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"1,35 million deaths annually in road traffic accidents is not acceptable, and the fact that this number has been constantly growing is even more alarming," EU Ambassador Walter Stevens said, opening the launch event on Monday evening.
Road traffic accidents are the eighth leading cause of death worldwide and the number one cause of death for children over 5 years old and young adults below 30. In addition to human suffering, road traffic deaths and injuries cause significant economic losses to individuals and societies.
"I would like to underline one aspect of road safety, which often seems forgotten – and that is the developmental aspect. The economic impact road safety fatalities and injuries have on the societies in which they happen is huge," underlined Jean Todt, the UN Secretary General’s Special Envoy for Road Safety during the launch.
Traffic accidents exacerbate poverty creating an estimated €1,85 trillion burden on the global economy each year.
Faced with improving road traffic safety, simple solutions, such as awareness raising and education, have the potential to save lives.
The Geneva Friends of Road Safety Network, building on the Special Envoy’s efforts and other EU activities, aims to raise awareness on the issue of road safety and to support increased action in the field, including through mobilising funding and increasing development cooperation. The informal network is open to the participation of all ambassadors and international officials accredited to the United Nations Organisation in Geneva.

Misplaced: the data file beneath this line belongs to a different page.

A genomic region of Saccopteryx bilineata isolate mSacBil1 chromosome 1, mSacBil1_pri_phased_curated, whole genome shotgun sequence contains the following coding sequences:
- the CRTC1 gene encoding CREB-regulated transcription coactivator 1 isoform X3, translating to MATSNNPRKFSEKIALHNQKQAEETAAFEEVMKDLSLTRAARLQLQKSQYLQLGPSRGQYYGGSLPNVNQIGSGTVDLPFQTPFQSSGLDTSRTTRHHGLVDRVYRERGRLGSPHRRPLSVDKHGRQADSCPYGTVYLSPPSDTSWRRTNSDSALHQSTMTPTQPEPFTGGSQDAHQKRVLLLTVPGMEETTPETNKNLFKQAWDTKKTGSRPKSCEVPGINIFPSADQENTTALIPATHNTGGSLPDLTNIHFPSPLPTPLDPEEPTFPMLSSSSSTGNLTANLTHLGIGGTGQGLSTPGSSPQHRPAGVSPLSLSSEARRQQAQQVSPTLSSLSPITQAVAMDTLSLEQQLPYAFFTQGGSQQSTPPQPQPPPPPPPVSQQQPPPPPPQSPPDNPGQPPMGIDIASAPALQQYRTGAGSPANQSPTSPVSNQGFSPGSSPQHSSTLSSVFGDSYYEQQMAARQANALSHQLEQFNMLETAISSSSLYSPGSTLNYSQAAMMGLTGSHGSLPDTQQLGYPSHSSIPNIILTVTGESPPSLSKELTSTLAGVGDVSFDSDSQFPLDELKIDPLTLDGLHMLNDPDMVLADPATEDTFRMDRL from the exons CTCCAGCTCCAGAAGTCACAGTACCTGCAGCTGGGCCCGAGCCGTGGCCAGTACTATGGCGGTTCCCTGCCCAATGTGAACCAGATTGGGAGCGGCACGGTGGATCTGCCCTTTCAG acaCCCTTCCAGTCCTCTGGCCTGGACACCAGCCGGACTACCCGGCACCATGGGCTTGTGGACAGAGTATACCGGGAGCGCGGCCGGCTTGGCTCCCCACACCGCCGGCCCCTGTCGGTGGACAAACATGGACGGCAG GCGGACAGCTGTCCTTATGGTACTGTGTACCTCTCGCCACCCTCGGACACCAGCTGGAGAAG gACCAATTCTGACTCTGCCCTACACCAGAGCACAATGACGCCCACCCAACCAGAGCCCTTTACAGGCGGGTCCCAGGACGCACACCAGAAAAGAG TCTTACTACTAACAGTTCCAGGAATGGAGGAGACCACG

In order to improve road safety all over the world, the EU and a number of its member states contribute to the UN Road Safety Trust Fund, and the EU has launched several projects in support of road safety with its developing partners. Sweden, an EU member state, will also be hosting the next Global Conference on Road Safety, which is scheduled to take place in 2020.
The EU has improved the safety of its roads significantly in recent decades: European roads are the safest in the world. Despite this, the number of deaths and injuries remains high. In 2017, 25,600 people lost their lives and a further 135,000 were injured in road traffic accidents in the EU.
In March 2019, EU institutions reached a provisional political agreement on the revised General Safety Regulation that concerns road traffic safety in the EU. As of 2022 new safety technologies will become mandatory in European vehicles to protect passengers, pedestrians and cyclists, and to help prevent injury and loss of life.